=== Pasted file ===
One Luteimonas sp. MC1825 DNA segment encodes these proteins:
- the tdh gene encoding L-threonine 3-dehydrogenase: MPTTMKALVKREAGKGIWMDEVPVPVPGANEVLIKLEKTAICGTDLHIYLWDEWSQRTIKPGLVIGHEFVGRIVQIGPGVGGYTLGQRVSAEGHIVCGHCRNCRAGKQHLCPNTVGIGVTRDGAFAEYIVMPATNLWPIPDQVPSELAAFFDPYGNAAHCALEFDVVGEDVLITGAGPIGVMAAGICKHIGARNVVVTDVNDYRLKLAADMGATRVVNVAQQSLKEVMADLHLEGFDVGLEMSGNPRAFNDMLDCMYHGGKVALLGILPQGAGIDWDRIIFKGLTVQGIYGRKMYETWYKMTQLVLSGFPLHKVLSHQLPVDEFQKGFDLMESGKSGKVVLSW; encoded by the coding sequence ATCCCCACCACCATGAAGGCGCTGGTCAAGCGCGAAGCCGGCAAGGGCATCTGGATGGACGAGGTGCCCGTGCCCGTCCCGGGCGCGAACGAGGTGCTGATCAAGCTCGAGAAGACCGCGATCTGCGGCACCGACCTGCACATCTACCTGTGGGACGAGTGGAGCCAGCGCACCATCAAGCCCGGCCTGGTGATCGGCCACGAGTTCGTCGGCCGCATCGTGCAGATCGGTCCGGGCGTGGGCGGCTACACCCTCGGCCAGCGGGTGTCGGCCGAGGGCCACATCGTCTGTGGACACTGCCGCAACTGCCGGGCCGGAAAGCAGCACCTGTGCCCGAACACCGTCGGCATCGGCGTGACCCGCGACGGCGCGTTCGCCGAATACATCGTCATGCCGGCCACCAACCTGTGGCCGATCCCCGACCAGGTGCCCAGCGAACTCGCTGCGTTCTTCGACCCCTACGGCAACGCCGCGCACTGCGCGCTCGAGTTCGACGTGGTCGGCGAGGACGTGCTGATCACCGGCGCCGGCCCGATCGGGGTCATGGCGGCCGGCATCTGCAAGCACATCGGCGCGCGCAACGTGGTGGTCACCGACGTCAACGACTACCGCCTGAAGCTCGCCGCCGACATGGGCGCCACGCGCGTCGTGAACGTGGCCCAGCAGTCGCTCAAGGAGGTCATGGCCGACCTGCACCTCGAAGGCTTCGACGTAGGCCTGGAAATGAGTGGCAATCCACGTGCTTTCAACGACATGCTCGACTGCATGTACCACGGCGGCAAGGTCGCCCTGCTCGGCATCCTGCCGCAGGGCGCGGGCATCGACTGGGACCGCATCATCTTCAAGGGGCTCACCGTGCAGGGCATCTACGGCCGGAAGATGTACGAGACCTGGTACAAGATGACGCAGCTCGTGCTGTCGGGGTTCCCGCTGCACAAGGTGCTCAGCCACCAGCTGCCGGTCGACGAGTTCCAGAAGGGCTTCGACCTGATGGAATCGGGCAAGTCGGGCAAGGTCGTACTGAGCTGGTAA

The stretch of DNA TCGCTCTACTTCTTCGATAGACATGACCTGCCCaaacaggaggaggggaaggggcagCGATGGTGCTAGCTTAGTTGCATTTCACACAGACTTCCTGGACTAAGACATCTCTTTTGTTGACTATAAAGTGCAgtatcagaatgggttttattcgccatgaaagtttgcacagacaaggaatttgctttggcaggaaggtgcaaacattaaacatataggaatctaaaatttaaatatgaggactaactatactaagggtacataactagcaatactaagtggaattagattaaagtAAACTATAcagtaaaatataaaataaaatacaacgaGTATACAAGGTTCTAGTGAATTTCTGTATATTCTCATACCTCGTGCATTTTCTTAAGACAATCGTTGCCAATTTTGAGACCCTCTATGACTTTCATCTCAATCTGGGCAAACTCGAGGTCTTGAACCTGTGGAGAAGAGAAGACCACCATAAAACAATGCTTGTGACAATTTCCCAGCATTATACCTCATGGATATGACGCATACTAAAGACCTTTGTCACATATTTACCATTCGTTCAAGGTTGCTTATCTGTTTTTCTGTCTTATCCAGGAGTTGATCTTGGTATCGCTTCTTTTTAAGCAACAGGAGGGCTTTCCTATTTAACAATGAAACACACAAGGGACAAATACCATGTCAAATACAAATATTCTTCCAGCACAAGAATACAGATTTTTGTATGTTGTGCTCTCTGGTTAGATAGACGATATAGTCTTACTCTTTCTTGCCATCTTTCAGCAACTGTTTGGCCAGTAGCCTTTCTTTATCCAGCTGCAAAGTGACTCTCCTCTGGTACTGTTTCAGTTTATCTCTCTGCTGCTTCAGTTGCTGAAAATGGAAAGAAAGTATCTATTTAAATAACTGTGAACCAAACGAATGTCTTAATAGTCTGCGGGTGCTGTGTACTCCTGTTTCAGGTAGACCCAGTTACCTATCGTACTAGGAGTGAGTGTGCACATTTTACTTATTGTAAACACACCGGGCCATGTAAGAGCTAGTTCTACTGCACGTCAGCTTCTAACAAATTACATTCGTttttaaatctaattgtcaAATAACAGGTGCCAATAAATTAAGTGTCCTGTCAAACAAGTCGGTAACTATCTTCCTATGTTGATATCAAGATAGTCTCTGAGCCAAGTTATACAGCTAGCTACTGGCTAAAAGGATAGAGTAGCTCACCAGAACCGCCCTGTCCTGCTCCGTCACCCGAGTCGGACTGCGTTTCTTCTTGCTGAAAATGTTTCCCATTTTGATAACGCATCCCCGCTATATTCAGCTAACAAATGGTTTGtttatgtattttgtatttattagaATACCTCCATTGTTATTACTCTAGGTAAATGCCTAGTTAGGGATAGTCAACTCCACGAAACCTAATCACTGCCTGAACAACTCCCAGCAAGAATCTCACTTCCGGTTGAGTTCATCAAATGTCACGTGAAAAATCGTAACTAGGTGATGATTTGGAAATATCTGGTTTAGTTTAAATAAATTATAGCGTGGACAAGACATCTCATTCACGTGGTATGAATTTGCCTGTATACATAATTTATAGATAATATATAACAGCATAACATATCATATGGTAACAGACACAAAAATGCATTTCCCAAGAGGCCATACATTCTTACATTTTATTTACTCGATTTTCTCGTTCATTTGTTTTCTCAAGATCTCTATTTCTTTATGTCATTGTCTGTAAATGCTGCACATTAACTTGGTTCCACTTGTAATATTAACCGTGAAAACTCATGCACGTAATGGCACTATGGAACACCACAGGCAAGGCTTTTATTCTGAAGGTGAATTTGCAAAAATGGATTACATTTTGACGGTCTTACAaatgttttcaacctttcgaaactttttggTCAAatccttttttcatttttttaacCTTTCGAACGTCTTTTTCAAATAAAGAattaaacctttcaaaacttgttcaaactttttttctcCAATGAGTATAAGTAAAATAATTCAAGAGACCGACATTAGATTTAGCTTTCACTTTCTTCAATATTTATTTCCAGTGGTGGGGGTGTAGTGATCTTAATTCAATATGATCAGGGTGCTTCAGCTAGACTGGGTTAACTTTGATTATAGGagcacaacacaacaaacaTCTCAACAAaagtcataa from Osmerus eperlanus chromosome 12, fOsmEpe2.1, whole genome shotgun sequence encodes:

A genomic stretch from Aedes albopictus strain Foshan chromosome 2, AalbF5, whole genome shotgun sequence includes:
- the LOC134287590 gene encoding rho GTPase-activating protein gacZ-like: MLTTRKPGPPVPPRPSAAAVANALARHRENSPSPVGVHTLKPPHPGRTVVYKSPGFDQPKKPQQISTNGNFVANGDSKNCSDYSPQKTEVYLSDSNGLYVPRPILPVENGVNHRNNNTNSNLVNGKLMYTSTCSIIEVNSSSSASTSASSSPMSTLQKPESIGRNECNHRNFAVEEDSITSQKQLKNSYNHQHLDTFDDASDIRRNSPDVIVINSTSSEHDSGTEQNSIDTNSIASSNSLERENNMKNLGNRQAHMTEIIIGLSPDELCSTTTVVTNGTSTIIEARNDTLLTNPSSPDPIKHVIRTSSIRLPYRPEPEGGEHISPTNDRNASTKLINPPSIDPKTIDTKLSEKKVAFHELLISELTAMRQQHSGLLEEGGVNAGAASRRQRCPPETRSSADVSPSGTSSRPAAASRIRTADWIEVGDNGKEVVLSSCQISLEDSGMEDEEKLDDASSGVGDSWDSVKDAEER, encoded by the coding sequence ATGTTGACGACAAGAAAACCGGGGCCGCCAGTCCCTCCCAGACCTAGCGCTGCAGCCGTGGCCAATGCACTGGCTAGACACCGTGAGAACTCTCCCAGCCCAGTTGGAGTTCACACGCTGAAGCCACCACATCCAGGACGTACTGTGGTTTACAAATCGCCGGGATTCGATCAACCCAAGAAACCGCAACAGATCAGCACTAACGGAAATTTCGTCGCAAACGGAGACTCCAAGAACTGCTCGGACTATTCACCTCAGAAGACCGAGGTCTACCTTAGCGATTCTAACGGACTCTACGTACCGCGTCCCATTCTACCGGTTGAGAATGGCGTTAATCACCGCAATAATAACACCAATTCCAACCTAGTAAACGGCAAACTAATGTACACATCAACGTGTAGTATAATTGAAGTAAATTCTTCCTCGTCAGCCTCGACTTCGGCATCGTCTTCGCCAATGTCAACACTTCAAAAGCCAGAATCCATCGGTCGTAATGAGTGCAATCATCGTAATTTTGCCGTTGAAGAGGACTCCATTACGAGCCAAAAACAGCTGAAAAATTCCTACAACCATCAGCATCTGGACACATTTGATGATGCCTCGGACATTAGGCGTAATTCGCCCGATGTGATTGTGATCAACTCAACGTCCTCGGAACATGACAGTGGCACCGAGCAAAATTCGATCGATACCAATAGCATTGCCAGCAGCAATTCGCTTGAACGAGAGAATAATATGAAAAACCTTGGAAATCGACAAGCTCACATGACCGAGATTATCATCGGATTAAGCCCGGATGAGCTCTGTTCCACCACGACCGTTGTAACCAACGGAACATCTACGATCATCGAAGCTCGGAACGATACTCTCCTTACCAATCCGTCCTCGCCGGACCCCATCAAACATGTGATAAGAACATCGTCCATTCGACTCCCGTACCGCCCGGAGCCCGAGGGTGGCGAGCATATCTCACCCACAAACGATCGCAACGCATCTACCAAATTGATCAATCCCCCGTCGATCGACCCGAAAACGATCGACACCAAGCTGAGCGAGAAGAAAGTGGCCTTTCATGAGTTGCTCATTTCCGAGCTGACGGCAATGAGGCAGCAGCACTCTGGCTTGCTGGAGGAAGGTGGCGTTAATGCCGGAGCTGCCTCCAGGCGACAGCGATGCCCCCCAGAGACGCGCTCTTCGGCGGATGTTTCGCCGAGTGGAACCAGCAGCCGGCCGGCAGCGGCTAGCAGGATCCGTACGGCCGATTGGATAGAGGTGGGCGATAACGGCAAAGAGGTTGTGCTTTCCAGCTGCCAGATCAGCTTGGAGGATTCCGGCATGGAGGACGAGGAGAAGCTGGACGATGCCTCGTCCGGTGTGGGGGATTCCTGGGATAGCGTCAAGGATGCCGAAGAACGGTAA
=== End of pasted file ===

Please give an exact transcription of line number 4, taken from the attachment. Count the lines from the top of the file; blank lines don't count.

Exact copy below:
A genomic stretch from Aedes albopictus strain Foshan chromosome 2, AalbF5, whole genome shotgun sequence includes: